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Two-wheeler industry: A perspective - Views on News from Equitymaster
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Two-wheeler industry: A perspective
Oct 3, 2005

The month of September 2005 was another good month for major Indian two-wheeler companies, which saw them record another period of scorching volume growth. While Bajaj Auto registered a 33% YoY growth, Hero Honda and TVS Motor registered growth of 22% YoY and 16% YoY respectively. The two-wheeler industry has continued to register a sustained growth during the current fiscal, when the other automobile segments (CVs, passenger cars, tractors) have recorded muted performance. In this article, we take a look at key dynamics of the two-wheeler industry and see how these affect performance of companies. It should be noted that as the two-wheeler companies under Quantum universe (Hero Honda, Bajaj Auto and TVS Motor) account for almost 90% of the industry volumes and 105% of the industry profits, we have considered the financial details of these companies for this article.

Seasonal demand: The performance of the Indian two-wheeler industry is seasonal in nature. To give a perspective, the demand for automobiles significantly increases during the festive season (October to March), which account for around 60% to 65% of the total volume sales during the year. This seasonality is reflected in the quarterly performance of the companies, who generally report higher profits during the said period.

Price elasticity: Another important factor that affects the demand of the two wheelers is the price elasticity. Though it is true that there have been fundamental changes in the Indian economy like increasing youth population, rising disposable incomes and changing demand patterns, the YoY increase in demand witnessed over the last few years has also been aided by almost static prices of two wheelers.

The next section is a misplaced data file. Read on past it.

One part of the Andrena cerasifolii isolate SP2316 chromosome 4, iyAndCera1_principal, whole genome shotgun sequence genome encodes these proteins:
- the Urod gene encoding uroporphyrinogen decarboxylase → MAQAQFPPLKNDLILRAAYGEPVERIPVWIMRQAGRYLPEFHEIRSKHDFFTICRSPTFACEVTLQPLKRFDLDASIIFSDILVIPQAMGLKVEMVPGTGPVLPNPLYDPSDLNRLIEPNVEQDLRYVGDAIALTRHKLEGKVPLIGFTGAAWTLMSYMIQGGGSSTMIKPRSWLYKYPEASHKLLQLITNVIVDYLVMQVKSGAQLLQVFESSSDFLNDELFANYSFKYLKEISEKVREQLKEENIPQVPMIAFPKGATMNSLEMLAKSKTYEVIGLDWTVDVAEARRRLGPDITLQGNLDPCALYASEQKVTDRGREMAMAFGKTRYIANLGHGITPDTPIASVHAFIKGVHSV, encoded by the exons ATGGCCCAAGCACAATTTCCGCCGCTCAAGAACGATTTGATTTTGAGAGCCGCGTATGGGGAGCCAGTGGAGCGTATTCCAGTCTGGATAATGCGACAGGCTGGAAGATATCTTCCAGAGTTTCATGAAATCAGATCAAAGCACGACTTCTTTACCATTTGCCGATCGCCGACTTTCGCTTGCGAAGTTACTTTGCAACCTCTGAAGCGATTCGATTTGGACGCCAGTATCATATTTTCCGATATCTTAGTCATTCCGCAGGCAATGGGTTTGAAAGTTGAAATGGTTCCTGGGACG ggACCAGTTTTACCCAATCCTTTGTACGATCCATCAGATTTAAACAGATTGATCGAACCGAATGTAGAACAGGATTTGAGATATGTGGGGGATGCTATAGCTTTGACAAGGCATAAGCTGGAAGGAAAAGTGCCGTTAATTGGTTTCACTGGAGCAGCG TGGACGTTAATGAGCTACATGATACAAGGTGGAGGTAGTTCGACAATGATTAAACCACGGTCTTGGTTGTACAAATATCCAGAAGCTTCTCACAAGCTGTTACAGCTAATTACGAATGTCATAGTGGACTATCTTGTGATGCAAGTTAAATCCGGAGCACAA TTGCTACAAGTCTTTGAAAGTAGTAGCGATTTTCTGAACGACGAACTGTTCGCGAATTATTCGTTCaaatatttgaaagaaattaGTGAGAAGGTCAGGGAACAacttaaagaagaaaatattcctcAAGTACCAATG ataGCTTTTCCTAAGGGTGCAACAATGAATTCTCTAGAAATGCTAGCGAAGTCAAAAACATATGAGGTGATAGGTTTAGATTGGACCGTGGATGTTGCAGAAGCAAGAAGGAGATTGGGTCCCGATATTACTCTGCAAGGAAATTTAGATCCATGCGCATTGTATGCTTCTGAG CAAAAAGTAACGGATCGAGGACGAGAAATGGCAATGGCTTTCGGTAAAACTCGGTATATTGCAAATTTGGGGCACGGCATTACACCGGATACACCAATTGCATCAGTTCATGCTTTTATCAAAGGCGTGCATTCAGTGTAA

Taxes: It should be noted that Indian automobile industry is amongst the highly taxed industry. If one was to consider the plethora of taxes, the final tax component can be as high as 50% of the cost price. Hence, any change in the tax rates directly affects the performance of the automobile manufacturers.

Capacity utilisation: The automobile industry, being capital intensive, operating margins improve with a increase in capacity utilisation, other things being equal. This is because of an inverse relationship between rising volumes and the fixed cost per unit. FY05 was an aberration due to significant increase in the steel prices during the year.

Steel prices: Raw material cost accounts for around 70% of net sales of the companies. Further, steel accounts for around 60% to 65% of the raw material costs. Hence, any significant changes in the steel prices directly affect the performance of the two-wheeler manufacturers. To give a perspective, during FY05, steel prices increased by around 30% YoY, which directly affected the earnings of these companies, despite improvement on the productivity and efficiency fronts.

Advertisement and publicity cost: Performance of a two-wheeler company depends upon the ability to introduce new model/variants of existing models consistently. Every new introduction requires higher amount of the publicity and promotional costs. It should be noted that the two-wheeler companies are amongst the highest money-spinners for the advertisement industry.

What to expect?
With intensifying domestic competition and supply exceeding demand situation, we expect the Indian two-wheeler companies to continue to face pressure on the pricing front going forward. Also, the capacity expansion plans that the companies have lined up for the future, might put additional pressure on margins. Having said that, softening steel prices can provide cushion to the margins. To give a perspective, a 10% fall in steel prices can result in 0.5% improvement in the operating margins of two-wheeler companies. As far as advertisement costs are concerned, we expect them to continue to increase in absolute terms with the shortening of the product life cycle.

All in all, we expect the Indian two-wheeler industry to grow at a compounded rate of 13% per annum. While growth will be volume-driven, margins will be under pressure on account of the factors mentioned above.

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